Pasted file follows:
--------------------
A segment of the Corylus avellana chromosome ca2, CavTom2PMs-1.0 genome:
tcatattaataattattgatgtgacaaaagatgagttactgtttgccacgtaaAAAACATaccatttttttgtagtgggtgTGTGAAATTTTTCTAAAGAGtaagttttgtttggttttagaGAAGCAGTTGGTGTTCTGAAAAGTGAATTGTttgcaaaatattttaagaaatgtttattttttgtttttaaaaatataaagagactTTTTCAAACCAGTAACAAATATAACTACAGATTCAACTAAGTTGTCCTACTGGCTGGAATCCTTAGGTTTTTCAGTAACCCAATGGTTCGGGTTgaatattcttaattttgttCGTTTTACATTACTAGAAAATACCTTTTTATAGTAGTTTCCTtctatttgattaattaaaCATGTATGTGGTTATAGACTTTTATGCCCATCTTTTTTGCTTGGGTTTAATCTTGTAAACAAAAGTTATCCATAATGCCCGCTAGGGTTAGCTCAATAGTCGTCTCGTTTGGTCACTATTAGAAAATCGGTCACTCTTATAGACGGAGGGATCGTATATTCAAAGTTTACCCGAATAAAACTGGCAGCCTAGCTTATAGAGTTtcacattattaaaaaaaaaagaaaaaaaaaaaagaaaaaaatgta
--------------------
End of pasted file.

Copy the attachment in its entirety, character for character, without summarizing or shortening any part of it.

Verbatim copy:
A segment of the Corylus avellana chromosome ca2, CavTom2PMs-1.0 genome:
tcatattaataattattgatgtgacaaaagatgagttactgtttgccacgtaaAAAACATaccatttttttgtagtgggtgTGTGAAATTTTTCTAAAGAGtaagttttgtttggttttagaGAAGCAGTTGGTGTTCTGAAAAGTGAATTGTttgcaaaatattttaagaaatgtttattttttgtttttaaaaatataaagagactTTTTCAAACCAGTAACAAATATAACTACAGATTCAACTAAGTTGTCCTACTGGCTGGAATCCTTAGGTTTTTCAGTAACCCAATGGTTCGGGTTgaatattcttaattttgttCGTTTTACATTACTAGAAAATACCTTTTTATAGTAGTTTCCTtctatttgattaattaaaCATGTATGTGGTTATAGACTTTTATGCCCATCTTTTTTGCTTGGGTTTAATCTTGTAAACAAAAGTTATCCATAATGCCCGCTAGGGTTAGCTCAATAGTCGTCTCGTTTGGTCACTATTAGAAAATCGGTCACTCTTATAGACGGAGGGATCGTATATTCAAAGTTTACCCGAATAAAACTGGCAGCCTAGCTTATAGAGTTtcacattattaaaaaaaaaagaaaaaaaaaaaagaaaaaaatgta